Partnering with local businesses is another novel way to promote your products and services. Providing product to other businesses—such as restaurants, shopping malls and hotels—is the perfect way to bring visibility to the merchandise you offer. For example, donate a deep seating collection to a business owner who will then display it in a heavily trafficked area with plenty of potential customers. Affix a small sign to the furniture with the name of the collection, as well as the name of your store. You’ll be amazed by how many people will walk into your shop to check out the products that were on display.

One of the most effective outside-the-box advertising strategies involves community service. Cosponsor charity walkathons, fund-raisers, support groups and a local Little League team. Invite the Girls Scouts to sell cookies in front of your store. Get involved with the local hospital’s house tour by providing some of your products in the homes on the tour.

Donate merchandise for an educational foundation’s silent auction. Take out an ad in the high school’s football or theater program. Help support a company picnic by providing the grills and food for a barbecue. Your volunteering efforts will always be appreciated and recognized. As Mark Twain stated, “Always do right. You will gratify some people and astonish the rest.”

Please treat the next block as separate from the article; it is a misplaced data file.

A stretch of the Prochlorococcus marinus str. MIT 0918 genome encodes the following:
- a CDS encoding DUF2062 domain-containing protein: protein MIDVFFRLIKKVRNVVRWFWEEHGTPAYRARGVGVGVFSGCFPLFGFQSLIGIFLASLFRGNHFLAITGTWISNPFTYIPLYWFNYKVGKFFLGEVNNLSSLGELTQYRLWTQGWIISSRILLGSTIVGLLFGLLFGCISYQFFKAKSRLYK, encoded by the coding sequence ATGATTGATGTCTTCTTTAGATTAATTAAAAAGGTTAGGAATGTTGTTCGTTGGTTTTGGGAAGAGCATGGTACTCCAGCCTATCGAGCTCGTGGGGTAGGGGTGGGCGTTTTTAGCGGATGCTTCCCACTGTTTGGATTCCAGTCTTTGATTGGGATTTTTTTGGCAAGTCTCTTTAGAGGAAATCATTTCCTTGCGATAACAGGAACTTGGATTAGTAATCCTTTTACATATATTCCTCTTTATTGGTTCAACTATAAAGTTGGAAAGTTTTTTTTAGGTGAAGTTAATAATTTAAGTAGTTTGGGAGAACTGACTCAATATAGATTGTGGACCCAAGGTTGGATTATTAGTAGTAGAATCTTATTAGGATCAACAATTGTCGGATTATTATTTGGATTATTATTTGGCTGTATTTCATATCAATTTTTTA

Since you are a specialty retailer, always offer personalized service—something the big boxes and mass merchants will never be able to accomplish. Send handwritten thank-you notes to customers, offer in-store homemade cookies or popcorn, make follow-up calls to see whether customers are satisfied with their purchases, send gift baskets to customers who make large purchases and carry merchandise out to your customers’ cars.

All of these simple actions will go a long way toward turning purchasers into lifelong customers who will recommend your store to their families and friends. In the end, we all know that word-of-mouth advertising is absolutely the strongest form of promotion. Studies have shown that consumers are 50 percent more likely to be influenced by word-of-mouth recommendations from their peers and relatives than by print, television or radio ads. In other words, satisfied customers are your best advertisements.

You will find that some of these outside-the-box advertising strategies will be more effective than others in keeping a steady flow of customers and prospects entering your stores. Regardless of which tools you use, however, it’s important to remember that as owners of small, independent stores, you can tailor your businesses to meet your community’s needs in ways that big chains never could.

Tony Ramos
Publisher
tony@peninsula-media.com